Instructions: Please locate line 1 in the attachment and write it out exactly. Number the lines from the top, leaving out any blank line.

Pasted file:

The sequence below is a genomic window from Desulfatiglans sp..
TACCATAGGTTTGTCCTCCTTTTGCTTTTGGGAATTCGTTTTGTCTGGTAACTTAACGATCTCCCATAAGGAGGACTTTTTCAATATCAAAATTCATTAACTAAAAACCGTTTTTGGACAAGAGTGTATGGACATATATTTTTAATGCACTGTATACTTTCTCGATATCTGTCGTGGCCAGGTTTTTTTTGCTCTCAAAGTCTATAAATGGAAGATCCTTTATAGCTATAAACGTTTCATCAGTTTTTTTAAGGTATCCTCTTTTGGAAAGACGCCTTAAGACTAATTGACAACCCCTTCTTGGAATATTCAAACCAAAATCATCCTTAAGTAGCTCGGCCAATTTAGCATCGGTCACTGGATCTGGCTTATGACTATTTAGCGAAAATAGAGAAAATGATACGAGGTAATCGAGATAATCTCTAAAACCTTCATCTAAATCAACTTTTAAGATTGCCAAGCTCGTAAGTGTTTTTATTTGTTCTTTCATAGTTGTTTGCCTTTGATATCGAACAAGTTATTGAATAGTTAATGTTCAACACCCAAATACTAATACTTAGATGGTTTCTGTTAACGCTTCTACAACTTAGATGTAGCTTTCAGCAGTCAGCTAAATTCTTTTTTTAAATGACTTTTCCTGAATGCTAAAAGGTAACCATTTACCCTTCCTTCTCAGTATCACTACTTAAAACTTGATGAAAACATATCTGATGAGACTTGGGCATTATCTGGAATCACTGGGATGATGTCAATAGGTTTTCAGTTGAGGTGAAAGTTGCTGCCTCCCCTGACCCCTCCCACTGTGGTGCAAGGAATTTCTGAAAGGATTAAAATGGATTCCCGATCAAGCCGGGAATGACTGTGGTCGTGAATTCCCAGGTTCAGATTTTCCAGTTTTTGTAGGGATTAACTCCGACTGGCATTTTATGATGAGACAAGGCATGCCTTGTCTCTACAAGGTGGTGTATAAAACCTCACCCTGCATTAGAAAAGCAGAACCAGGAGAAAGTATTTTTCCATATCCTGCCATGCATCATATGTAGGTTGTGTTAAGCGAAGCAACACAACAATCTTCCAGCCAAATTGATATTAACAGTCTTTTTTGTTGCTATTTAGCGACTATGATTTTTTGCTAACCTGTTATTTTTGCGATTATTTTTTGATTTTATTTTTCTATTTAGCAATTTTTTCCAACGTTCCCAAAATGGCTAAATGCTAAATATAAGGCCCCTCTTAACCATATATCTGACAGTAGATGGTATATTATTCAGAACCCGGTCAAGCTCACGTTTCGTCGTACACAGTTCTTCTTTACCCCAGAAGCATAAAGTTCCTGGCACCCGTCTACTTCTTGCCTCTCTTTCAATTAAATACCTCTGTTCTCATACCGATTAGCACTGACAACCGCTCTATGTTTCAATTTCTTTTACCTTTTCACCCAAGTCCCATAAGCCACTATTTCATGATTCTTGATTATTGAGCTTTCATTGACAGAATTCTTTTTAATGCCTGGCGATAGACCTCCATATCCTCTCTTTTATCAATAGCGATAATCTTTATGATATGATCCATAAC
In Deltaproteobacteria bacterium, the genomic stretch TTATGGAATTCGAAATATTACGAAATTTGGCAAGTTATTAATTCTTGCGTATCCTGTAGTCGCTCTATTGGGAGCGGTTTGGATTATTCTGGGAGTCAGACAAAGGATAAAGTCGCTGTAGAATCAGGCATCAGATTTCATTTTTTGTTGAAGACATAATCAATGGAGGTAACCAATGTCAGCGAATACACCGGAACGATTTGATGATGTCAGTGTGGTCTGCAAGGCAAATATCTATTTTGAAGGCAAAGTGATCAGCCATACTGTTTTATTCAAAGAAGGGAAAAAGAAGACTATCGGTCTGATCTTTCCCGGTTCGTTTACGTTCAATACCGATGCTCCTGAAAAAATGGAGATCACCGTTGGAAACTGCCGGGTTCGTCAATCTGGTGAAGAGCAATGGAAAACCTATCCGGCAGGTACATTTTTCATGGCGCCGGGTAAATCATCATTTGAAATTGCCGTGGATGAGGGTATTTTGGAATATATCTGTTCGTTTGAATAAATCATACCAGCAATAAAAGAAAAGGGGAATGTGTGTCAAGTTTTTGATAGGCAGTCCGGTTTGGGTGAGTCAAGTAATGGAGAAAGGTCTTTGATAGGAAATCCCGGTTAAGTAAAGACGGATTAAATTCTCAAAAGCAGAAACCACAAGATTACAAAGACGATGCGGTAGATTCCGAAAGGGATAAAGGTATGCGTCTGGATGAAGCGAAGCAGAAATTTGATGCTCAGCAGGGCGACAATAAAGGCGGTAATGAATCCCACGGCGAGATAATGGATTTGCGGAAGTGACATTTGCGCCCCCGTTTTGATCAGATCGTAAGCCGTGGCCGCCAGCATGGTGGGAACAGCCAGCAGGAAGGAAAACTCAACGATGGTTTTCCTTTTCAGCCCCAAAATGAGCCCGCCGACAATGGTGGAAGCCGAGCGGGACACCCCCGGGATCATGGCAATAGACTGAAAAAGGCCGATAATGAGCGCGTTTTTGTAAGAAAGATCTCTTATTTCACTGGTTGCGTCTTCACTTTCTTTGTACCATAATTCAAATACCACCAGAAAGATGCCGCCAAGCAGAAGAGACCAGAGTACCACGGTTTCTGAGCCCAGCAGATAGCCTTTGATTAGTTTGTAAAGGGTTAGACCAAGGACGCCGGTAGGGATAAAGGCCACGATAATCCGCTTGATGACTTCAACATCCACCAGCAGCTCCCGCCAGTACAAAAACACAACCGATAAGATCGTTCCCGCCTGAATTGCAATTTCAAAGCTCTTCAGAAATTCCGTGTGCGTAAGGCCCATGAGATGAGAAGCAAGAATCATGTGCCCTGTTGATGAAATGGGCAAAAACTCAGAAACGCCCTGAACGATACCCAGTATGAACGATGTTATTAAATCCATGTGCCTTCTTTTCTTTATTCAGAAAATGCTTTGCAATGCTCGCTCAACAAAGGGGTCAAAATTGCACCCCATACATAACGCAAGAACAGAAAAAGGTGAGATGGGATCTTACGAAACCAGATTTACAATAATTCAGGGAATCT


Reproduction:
The sequence below is a genomic window from Desulfatiglans sp..